Saturday, June 16, 2007

Hamas and Fatah, Gaza and the West Bank

It would seem the best way to understand what's going on among the Palestinians right now is to combine Amir Taheri's piece for the Times and Con Coughlin's for the Telegraph.

First, the problem isn't that the Israeli, European and US cut in aid to Palestine has prevented Hamas properly governing the terroritories. As Coughlin notes there hasn't been a decline in donations to the Palestinians but there has been a redistribution of that income under Hamas:

"Hamas, on the other hand, sees economic deprivation as a form of political oppression. The World Bank reported that donors contributed about £375 million to the Palestinian territories in 2006, twice the amount they received in 2005. But since taking power, Hamas ensures any funds are spent on Islamic causes and its 6,000-strong militia, leaving the majority to fend for themselves."

Of course, the reason why Hamas have no interest in running the territories well is that they see them as a military base, as a staging post in the fight to destroy Israel. Few military bases are a pleasant place for a civilian to live. Taheri describes the problem:

"The constitution of Hamas, however, commits it to the creation of a single state. Gaza and the West Bank are regarded as bases from which the struggle for the liberation of the entire mandate of Palestine, that is to say the elimination of Israel, is pursued for as long as necessary."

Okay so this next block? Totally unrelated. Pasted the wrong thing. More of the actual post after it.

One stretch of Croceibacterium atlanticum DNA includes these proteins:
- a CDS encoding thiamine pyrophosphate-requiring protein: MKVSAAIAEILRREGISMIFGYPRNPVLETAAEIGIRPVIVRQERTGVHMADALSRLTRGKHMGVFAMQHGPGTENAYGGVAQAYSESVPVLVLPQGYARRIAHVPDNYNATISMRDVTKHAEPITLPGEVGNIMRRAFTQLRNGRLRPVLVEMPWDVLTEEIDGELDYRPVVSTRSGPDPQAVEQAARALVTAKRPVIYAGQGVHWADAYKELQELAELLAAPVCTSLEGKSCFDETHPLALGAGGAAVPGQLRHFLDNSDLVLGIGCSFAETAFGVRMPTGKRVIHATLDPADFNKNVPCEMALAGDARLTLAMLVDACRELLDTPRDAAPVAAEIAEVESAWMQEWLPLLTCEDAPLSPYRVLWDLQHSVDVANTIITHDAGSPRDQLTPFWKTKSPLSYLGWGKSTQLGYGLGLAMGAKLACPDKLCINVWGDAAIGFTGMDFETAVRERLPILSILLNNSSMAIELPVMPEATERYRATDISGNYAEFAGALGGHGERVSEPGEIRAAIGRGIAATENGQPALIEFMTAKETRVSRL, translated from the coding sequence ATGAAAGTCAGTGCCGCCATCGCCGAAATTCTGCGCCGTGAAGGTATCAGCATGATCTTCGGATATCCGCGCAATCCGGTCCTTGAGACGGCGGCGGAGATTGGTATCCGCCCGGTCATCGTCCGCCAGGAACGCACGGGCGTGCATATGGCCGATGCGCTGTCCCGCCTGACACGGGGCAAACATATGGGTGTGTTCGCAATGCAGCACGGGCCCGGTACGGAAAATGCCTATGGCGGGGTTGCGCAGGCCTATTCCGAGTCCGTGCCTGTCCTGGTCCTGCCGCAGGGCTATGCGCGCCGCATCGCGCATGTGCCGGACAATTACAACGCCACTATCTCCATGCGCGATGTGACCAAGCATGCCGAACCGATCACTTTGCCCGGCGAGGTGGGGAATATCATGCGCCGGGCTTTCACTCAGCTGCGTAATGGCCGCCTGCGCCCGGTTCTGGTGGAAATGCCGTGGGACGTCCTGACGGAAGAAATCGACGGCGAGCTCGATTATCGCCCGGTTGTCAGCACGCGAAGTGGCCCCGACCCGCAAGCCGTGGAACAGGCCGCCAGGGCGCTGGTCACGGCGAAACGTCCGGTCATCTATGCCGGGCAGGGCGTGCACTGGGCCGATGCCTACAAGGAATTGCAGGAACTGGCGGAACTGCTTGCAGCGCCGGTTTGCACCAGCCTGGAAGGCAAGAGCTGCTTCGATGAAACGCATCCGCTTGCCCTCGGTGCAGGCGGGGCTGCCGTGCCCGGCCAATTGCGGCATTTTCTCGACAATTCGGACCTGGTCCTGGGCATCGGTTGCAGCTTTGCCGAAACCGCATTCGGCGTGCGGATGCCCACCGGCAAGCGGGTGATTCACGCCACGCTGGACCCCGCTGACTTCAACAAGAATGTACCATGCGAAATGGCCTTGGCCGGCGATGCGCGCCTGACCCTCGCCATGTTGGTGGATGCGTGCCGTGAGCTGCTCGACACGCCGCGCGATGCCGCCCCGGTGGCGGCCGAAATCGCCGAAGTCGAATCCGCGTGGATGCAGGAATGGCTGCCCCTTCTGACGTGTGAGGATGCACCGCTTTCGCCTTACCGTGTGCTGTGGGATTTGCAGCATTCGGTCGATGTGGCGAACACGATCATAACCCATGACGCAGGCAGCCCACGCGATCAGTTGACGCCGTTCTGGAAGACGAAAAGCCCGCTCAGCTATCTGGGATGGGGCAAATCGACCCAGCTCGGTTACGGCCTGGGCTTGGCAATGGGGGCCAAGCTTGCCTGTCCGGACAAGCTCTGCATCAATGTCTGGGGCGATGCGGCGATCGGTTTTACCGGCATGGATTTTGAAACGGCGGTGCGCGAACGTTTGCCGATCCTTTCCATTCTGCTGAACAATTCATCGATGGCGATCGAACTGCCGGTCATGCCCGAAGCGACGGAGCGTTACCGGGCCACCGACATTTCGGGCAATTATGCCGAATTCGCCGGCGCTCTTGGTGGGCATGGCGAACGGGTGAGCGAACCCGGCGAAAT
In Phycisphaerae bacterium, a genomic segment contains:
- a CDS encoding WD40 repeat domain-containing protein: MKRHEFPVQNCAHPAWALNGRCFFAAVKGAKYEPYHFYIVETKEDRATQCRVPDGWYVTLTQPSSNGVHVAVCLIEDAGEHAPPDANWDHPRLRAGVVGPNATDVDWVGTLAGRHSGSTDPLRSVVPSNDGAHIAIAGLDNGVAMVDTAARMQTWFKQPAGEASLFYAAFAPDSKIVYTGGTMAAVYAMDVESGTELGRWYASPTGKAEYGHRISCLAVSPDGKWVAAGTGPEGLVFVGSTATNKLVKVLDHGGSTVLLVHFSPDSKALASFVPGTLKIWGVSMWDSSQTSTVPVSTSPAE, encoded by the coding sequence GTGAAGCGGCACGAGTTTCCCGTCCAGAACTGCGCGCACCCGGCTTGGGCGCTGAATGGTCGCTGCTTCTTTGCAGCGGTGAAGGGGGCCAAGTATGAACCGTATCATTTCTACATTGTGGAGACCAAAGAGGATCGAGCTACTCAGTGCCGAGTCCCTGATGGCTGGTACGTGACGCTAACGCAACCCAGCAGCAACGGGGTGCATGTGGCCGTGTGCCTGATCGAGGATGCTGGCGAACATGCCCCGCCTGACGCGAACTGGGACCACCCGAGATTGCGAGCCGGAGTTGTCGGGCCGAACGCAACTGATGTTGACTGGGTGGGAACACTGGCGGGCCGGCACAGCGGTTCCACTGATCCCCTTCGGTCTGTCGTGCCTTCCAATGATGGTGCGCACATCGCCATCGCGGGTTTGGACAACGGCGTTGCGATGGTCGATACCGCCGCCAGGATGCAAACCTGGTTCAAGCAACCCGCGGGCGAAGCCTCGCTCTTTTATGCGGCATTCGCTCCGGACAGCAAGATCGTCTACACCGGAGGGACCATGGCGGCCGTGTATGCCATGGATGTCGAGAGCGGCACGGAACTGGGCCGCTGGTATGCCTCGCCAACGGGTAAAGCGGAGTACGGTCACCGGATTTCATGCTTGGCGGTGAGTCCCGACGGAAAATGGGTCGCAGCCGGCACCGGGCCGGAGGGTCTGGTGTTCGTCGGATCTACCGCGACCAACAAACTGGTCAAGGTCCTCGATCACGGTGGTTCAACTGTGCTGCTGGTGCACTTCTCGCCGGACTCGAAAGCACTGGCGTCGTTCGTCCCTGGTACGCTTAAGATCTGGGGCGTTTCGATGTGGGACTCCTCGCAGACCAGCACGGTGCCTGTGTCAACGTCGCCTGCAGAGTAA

Civilian suffering can even be an advantage if it provides helpful propaganda to assist the Hamas war machine, Coughlin:

"The bonus for Hamas is that, by forcing the majority of Palestinians to exist in dire poverty, it succeeds in attracting widespread sympathy from international do-gooders who do not understand the sadistic economic manipulation that is taking place."

Hamas is attempting to impose a Taliban-like state on areas under its control. From Taheri's article:

"Having won the general election 18 months ago, Hamas launched a drive to “Islamicise” Gaza, forcing women to wear the hijab and men to grow beards. It burnt down the last beer factory in Gaza and banned the sale of alcoholic drinks. Bands of youths calling themselves “Brigades of Enforcing the Good and Combating Evil” raid homes in search of alcohol, Western music and videos, unIslamic T-shirts and other “sinful items”. Young men and women found together in public, or even in private cars, are stopped and interrogated to make sure unmarried couples do not violate Sharia rules."